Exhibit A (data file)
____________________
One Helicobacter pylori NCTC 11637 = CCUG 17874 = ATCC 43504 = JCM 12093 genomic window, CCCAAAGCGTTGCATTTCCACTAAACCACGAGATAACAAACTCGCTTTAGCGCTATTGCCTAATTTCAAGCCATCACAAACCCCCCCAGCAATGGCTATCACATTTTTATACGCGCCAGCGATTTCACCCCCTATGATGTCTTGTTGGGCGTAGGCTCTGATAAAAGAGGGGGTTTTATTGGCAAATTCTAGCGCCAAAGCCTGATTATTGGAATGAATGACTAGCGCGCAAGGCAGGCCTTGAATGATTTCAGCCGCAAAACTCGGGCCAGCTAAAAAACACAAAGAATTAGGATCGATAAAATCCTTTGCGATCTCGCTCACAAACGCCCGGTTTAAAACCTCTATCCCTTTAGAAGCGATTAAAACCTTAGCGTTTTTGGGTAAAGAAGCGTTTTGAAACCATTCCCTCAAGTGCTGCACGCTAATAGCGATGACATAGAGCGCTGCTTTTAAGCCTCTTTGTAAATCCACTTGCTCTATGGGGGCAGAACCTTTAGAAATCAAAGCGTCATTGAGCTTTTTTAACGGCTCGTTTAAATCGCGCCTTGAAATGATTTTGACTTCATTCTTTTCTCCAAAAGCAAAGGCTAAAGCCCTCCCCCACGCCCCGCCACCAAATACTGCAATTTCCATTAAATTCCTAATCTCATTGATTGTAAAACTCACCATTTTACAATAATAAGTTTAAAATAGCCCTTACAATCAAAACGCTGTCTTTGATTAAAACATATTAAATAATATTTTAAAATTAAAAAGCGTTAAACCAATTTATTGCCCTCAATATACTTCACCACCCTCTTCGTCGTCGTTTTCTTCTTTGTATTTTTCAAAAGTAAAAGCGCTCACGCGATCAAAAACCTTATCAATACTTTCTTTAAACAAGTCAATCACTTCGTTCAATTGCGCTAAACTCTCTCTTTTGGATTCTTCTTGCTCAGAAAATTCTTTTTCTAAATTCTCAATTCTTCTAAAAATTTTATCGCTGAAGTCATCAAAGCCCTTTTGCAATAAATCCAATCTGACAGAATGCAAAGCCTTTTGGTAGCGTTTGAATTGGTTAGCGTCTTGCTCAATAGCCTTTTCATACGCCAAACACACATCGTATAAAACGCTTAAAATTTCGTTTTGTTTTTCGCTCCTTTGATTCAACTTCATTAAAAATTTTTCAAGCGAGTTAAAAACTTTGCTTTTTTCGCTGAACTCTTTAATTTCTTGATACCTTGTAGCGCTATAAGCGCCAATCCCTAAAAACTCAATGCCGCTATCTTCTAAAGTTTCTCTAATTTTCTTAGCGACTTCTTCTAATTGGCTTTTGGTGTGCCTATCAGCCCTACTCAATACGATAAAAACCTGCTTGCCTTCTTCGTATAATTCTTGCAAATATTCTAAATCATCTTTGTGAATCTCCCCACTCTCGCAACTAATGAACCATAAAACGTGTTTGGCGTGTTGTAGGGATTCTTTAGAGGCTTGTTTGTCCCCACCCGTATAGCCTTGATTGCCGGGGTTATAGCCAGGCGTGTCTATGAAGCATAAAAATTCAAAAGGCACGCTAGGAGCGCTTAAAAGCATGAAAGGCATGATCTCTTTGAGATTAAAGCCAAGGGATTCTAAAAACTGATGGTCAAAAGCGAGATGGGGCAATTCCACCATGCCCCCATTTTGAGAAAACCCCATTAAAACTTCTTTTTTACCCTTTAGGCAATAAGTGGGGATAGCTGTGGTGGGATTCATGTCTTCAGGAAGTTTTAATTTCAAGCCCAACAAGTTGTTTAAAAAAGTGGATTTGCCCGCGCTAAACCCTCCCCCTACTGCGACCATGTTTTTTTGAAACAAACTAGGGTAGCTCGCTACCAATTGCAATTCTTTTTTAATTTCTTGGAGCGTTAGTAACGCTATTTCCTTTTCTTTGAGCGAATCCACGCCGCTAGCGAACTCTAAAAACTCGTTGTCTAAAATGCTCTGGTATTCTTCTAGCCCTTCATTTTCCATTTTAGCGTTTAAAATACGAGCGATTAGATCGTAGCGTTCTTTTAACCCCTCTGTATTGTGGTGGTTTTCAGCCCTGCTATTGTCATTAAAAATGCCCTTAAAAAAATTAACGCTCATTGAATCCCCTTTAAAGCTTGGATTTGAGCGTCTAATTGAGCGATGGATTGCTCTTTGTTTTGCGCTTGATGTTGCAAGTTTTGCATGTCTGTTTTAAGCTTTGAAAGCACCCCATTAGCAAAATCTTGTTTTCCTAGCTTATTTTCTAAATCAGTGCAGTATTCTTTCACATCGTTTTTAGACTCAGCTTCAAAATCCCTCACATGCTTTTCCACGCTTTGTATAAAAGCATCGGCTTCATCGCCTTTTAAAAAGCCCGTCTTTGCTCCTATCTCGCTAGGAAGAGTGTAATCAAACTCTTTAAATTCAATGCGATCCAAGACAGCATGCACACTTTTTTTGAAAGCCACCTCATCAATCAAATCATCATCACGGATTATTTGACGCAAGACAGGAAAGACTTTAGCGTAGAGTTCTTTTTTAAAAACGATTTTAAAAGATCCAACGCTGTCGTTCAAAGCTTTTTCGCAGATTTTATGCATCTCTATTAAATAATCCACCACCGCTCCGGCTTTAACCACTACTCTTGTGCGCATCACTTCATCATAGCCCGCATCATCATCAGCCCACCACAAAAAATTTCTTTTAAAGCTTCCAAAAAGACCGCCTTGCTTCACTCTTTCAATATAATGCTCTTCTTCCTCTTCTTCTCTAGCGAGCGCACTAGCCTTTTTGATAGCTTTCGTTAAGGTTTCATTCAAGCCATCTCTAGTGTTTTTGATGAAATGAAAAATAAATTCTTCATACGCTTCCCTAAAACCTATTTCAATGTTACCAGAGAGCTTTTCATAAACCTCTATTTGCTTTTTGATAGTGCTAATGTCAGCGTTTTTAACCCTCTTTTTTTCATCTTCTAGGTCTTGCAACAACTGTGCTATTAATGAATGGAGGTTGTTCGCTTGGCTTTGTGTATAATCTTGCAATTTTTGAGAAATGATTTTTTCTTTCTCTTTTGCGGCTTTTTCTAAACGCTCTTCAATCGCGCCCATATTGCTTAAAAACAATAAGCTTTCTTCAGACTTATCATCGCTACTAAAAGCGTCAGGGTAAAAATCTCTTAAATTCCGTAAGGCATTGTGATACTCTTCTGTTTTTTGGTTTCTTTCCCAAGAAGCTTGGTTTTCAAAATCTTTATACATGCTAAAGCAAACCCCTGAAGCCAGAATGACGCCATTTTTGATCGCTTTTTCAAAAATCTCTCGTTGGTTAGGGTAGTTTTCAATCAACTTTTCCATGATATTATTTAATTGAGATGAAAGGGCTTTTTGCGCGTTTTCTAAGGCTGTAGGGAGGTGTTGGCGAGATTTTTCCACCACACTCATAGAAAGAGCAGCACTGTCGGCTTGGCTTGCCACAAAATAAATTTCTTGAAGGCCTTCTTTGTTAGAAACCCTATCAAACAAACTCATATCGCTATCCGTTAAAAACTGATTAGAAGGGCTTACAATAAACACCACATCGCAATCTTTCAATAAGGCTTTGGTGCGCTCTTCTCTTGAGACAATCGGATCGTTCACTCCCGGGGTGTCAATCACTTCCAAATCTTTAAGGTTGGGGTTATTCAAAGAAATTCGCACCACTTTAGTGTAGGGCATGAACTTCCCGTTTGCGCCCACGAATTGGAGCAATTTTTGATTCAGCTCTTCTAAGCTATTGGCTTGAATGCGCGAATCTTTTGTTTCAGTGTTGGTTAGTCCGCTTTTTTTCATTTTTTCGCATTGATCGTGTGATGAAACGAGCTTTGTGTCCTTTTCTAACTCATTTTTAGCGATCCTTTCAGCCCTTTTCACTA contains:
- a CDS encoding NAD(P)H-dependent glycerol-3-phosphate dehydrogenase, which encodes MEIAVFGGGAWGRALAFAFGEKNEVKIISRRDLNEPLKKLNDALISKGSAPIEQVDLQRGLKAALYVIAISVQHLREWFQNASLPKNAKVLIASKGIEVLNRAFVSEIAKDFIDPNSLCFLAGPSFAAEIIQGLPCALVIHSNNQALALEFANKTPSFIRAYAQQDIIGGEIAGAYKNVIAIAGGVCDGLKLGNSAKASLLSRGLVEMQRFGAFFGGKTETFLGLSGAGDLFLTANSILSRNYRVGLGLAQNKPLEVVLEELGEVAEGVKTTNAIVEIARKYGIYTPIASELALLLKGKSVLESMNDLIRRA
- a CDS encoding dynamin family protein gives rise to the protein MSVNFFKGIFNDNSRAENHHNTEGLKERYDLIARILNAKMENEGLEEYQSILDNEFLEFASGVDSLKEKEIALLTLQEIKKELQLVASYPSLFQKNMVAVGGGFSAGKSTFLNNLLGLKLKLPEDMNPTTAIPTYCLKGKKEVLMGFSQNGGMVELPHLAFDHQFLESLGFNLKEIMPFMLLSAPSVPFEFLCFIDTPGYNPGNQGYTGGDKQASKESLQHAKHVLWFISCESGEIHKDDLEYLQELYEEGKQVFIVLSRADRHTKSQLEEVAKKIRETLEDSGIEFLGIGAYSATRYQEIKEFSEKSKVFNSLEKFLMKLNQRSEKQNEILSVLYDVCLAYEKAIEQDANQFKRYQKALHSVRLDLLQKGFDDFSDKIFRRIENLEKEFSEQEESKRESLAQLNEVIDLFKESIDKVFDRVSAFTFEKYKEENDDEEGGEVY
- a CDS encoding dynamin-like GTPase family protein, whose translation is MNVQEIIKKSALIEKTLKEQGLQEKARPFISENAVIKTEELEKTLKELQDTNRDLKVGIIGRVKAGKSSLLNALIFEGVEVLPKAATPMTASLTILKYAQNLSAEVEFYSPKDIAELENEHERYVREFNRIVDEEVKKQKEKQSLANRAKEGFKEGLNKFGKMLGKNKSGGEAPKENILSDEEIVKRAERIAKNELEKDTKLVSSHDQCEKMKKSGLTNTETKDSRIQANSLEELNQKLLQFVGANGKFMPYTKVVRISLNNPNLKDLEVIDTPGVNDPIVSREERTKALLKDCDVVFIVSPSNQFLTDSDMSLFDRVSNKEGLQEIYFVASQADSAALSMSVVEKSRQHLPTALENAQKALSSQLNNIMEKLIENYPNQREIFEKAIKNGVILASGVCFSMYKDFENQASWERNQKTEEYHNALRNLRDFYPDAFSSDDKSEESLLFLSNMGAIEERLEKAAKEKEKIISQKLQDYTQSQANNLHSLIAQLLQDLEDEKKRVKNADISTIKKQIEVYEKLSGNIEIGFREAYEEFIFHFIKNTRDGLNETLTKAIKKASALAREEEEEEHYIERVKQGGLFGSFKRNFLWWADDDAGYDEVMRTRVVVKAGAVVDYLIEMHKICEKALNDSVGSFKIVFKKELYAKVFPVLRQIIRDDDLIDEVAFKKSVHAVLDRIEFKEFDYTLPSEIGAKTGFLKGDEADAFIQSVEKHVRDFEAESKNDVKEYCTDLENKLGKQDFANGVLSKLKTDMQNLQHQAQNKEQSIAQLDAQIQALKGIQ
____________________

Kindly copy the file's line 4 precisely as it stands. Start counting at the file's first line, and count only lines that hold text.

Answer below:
- a CDS encoding dynamin-like GTPase family protein, whose translation is MNVQEIIKKSALIEKTLKEQGLQEKARPFISENAVIKTEELEKTLKELQDTNRDLKVGIIGRVKAGKSSLLNALIFEGVEVLPKAATPMTASLTILKYAQNLSAEVEFYSPKDIAELENEHERYVREFNRIVDEEVKKQKEKQSLANRAKEGFKEGLNKFGKMLGKNKSGGEAPKENILSDEEIVKRAERIAKNELEKDTKLVSSHDQCEKMKKSGLTNTETKDSRIQANSLEELNQKLLQFVGANGKFMPYTKVVRISLNNPNLKDLEVIDTPGVNDPIVSREERTKALLKDCDVVFIVSPSNQFLTDSDMSLFDRVSNKEGLQEIYFVASQADSAALSMSVVEKSRQHLPTALENAQKALSSQLNNIMEKLIENYPNQREIFEKAIKNGVILASGVCFSMYKDFENQASWERNQKTEEYHNALRNLRDFYPDAFSSDDKSEESLLFLSNMGAIEERLEKAAKEKEKIISQKLQDYTQSQANNLHSLIAQLLQDLEDEKKRVKNADISTIKKQIEVYEKLSGNIEIGFREAYEEFIFHFIKNTRDGLNETLTKAIKKASALAREEEEEEHYIERVKQGGLFGSFKRNFLWWADDDAGYDEVMRTRVVVKAGAVVDYLIEMHKICEKALNDSVGSFKIVFKKELYAKVFPVLRQIIRDDDLIDEVAFKKSVHAVLDRIEFKEFDYTLPSEIGAKTGFLKGDEADAFIQSVEKHVRDFEAESKNDVKEYCTDLENKLGKQDFANGVLSKLKTDMQNLQHQAQNKEQSIAQLDAQIQALKGIQ